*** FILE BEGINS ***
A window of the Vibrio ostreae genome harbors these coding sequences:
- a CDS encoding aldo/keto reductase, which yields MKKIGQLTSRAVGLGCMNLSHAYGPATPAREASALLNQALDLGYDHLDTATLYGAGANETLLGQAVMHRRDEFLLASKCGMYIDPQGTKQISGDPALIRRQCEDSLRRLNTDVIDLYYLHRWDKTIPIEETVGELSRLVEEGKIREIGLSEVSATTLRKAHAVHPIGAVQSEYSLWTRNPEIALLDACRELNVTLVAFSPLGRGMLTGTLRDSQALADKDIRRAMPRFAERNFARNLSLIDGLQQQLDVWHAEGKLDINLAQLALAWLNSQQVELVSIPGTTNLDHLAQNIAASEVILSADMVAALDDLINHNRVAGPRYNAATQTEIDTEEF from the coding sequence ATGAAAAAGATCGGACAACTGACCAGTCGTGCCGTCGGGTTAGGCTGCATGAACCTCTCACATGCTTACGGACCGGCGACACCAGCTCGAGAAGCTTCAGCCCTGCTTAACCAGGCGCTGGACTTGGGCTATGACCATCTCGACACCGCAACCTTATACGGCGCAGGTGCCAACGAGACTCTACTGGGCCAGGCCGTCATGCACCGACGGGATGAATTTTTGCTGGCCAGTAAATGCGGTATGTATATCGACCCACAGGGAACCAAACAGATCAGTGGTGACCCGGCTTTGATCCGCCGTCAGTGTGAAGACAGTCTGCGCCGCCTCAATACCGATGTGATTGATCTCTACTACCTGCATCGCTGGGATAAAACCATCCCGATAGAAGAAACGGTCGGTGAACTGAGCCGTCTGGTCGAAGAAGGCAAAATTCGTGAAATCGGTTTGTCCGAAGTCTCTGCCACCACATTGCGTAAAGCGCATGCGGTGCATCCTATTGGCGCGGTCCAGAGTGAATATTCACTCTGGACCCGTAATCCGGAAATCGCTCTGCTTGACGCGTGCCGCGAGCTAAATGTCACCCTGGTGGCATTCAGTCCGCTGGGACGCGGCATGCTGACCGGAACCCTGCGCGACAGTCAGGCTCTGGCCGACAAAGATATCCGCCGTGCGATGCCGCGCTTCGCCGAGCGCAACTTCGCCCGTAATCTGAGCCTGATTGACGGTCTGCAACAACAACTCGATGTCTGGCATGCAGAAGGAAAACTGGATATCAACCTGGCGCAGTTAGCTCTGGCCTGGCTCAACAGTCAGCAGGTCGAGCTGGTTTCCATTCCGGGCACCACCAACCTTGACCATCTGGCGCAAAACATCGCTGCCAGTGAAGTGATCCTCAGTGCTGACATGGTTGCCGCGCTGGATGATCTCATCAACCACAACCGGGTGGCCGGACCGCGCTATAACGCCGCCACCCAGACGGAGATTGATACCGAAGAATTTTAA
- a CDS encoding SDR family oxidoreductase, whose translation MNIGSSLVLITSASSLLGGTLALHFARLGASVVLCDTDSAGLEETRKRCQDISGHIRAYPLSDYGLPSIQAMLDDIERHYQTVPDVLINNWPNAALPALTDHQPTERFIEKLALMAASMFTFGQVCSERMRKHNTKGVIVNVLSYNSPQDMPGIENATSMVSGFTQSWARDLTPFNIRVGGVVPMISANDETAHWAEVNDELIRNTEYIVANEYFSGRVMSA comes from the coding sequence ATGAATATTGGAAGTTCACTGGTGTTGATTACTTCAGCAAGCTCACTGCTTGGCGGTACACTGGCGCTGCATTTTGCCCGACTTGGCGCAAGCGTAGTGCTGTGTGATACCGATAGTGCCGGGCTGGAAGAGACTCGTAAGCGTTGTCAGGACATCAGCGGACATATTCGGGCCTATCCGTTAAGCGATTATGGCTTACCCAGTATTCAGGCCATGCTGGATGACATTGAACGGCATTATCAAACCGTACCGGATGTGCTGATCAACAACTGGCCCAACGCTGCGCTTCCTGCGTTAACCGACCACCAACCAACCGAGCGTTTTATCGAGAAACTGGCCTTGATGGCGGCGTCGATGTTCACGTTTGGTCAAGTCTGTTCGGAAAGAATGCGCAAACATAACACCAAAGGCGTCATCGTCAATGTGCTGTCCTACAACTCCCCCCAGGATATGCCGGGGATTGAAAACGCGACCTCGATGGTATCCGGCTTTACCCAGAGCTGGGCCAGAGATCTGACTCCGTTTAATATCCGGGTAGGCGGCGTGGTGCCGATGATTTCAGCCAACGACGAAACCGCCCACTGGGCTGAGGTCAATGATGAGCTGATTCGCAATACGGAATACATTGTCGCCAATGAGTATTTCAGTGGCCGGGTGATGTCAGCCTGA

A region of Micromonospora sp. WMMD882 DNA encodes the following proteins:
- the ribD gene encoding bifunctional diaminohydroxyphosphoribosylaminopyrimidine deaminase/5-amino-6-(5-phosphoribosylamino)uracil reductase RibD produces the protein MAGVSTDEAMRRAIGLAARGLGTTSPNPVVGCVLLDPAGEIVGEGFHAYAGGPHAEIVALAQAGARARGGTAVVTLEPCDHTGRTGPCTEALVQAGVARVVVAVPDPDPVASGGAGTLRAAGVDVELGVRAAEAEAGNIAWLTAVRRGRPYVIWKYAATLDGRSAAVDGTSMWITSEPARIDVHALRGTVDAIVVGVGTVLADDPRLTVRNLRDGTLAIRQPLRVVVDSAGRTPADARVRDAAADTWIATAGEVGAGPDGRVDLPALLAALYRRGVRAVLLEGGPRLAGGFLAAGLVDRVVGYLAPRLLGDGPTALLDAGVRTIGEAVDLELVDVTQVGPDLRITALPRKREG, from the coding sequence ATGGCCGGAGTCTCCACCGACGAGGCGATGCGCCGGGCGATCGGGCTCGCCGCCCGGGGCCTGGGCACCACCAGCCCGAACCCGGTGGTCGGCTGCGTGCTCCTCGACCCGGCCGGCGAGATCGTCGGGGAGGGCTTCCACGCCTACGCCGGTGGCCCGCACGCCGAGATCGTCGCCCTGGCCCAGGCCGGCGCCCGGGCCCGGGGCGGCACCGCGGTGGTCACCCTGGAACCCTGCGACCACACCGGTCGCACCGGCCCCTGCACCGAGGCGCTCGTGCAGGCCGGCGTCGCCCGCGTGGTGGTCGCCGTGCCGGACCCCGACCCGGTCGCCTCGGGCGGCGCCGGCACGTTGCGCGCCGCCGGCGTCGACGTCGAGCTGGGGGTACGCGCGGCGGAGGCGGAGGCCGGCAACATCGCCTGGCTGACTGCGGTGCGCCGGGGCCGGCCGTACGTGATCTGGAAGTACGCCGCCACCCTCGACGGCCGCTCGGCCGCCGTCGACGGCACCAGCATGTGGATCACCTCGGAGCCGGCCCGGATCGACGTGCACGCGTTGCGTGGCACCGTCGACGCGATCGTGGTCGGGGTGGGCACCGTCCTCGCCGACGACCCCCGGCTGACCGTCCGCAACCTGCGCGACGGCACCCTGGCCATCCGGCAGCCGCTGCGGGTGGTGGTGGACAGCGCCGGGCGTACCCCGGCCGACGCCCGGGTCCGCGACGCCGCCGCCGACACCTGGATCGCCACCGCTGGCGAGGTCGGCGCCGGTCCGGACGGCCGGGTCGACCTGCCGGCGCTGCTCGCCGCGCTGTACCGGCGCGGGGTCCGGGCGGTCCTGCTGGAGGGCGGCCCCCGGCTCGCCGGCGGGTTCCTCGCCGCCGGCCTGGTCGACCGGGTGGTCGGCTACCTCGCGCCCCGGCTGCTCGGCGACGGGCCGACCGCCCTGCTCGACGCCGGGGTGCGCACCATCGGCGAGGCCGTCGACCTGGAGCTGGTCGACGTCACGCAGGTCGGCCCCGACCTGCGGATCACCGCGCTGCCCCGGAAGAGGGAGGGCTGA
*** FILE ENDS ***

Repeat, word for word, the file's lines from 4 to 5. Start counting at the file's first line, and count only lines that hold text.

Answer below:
A region of Micromonospora sp. WMMD882 DNA encodes the following proteins:
- the ribD gene encoding bifunctional diaminohydroxyphosphoribosylaminopyrimidine deaminase/5-amino-6-(5-phosphoribosylamino)uracil reductase RibD produces the protein MAGVSTDEAMRRAIGLAARGLGTTSPNPVVGCVLLDPAGEIVGEGFHAYAGGPHAEIVALAQAGARARGGTAVVTLEPCDHTGRTGPCTEALVQAGVARVVVAVPDPDPVASGGAGTLRAAGVDVELGVRAAEAEAGNIAWLTAVRRGRPYVIWKYAATLDGRSAAVDGTSMWITSEPARIDVHALRGTVDAIVVGVGTVLADDPRLTVRNLRDGTLAIRQPLRVVVDSAGRTPADARVRDAAADTWIATAGEVGAGPDGRVDLPALLAALYRRGVRAVLLEGGPRLAGGFLAAGLVDRVVGYLAPRLLGDGPTALLDAGVRTIGEAVDLELVDVTQVGPDLRITALPRKREG, from the coding sequence ATGGCCGGAGTCTCCACCGACGAGGCGATGCGCCGGGCGATCGGGCTCGCCGCCCGGGGCCTGGGCACCACCAGCCCGAACCCGGTGGTCGGCTGCGTGCTCCTCGACCCGGCCGGCGAGATCGTCGGGGAGGGCTTCCACGCCTACGCCGGTGGCCCGCACGCCGAGATCGTCGCCCTGGCCCAGGCCGGCGCCCGGGCCCGGGGCGGCACCGCGGTGGTCACCCTGGAACCCTGCGACCACACCGGTCGCACCGGCCCCTGCACCGAGGCGCTCGTGCAGGCCGGCGTCGCCCGCGTGGTGGTCGCCGTGCCGGACCCCGACCCGGTCGCCTCGGGCGGCGCCGGCACGTTGCGCGCCGCCGGCGTCGACGTCGAGCTGGGGGTACGCGCGGCGGAGGCGGAGGCCGGCAACATCGCCTGGCTGACTGCGGTGCGCCGGGGCCGGCCGTACGTGATCTGGAAGTACGCCGCCACCCTCGACGGCCGCTCGGCCGCCGTCGACGGCACCAGCATGTGGATCACCTCGGAGCCGGCCCGGATCGACGTGCACGCGTTGCGTGGCACCGTCGACGCGATCGTGGTCGGGGTGGGCACCGTCCTCGCCGACGACCCCCGGCTGACCGTCCGCAACCTGCGCGACGGCACCCTGGCCATCCGGCAGCCGCTGCGGGTGGTGGTGGACAGCGCCGGGCGTACCCCGGCCGACGCCCGGGTCCGCGACGCCGCCGCCGACACCTGGATCGCCACCGCTGGCGAGGTCGGCGCCGGTCCGGACGGCCGGGTCGACCTGCCGGCGCTGCTCGCCGCGCTGTACCGGCGCGGGGTCCGGGCGGTCCTGCTGGAGGGCGGCCCCCGGCTCGCCGGCGGGTTCCTCGCCGCCGGCCTGGTCGACCGGGTGGTCGGCTACCTCGCGCCCCGGCTGCTCGGCGACGGGCCGACCGCCCTGCTCGACGCCGGGGTGCGCACCATCGGCGAGGCCGTCGACCTGGAGCTGGTCGACGTCACGCAGGTCGGCCCCGACCTGCGGATCACCGCGCTGCCCCGGAAGAGGGAGGGCTGA